Bracing for another summer infestation, concerned residents and biologists packed the Routt County Commissioners' hearing room Friday for a grasshopper management workshop.
Many attendees called themselves victims of the millions of grasshoppers that have swarmed Routt County the past two summers, eating most of the vegetation in sight. Most were there to ask how to stop the pests -- quickly and for good.
Unfortunately, there is no simple answer, particularly for owners of small properties, experts said.
Stopping infestation requires prevention, intervention and suppression by synthetic and natural means on large acreages, said University of Wyoming extension entomologists Scott Schell and Alexandre Latchininsky.
This year, the Steamboat Springs area is predicted to have the highest classifiable level of grasshopper infestation, Latchininsky said. An early, dry spring and the average 28 eggs laid by each female grasshopper last year likely will combine to create a major problem.
That's not good news, considering that Routt County Extension Agent C.J. Mucklow counted 360 grasshoppers in 1 square yard last year -- almost nine times what is considered a severe infestation.
However, grasshopper infestations come in intervals of one to four years, so the count could decline next year, Schell said.
This year, Routt County will have to bring out "the heavy artillery," Latchininsky said.
On ranches, allowing cattle to graze meadows twice to reduce vegitation helps slow the insects, he said. After that, chemically treating "hot spots" greatly can prevent expansion of infestations.
Several insecticides, including Malathion, Dimilin and Carbaryl, as well as different baits are the most common grasshopper controls, Schell said. Every chemical has its pros and cons, and no chemical stands out as the best, he said. Malathion, however, is being phased out because it kills non-target insects. Schell also explained new strip-spraying methods and their effectiveness in terms of limiting cost and damage to the natural environment.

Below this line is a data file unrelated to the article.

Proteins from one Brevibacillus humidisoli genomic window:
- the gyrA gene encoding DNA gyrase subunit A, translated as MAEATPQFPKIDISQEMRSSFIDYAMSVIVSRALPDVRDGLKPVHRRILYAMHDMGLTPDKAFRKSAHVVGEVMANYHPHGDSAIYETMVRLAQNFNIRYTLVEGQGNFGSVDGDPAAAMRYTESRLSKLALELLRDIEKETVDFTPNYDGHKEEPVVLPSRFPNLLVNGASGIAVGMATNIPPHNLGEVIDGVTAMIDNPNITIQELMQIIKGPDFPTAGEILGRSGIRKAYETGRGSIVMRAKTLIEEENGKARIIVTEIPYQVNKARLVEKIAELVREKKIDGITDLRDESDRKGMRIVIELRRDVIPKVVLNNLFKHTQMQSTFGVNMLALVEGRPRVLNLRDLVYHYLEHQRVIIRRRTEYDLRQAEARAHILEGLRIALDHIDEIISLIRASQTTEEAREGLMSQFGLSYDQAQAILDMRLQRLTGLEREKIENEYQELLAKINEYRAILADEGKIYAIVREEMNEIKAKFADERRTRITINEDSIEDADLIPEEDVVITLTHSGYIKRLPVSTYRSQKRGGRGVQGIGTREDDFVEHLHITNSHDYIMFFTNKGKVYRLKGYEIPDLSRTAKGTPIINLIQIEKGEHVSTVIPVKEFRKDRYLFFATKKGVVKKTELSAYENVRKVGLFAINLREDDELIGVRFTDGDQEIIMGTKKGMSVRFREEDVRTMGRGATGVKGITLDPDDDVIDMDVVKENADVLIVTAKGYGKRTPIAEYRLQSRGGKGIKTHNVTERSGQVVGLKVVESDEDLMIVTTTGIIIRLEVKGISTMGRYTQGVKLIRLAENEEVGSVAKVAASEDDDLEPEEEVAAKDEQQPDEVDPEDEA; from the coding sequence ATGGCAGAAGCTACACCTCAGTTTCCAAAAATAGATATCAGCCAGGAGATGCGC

Mucklow said the Colorado State University Extension Office soon would offer one of the insecticides for order.
In regular numbers, grasshoppers play a beneficial role in the ecosystem, but infestations cause an average $400 million in crop damage annually, Latchininsky said.
"We feel the need to stop them when they interfere with our economic interests," Latchininsky said.
Workbooks and CD-ROMs containing information about grasshoppers were handed out at the workshop, and more are available for free at the CSU Extension Office in the Routt County Courthouse Annex. Call 879-0825.
The CSU Extension Office will be publishing an insert on grasshopper mitigation strategies in the May 9 edition of the Steamboat Pilot & Today and the May 12 edition of the Hayden Valley Press.
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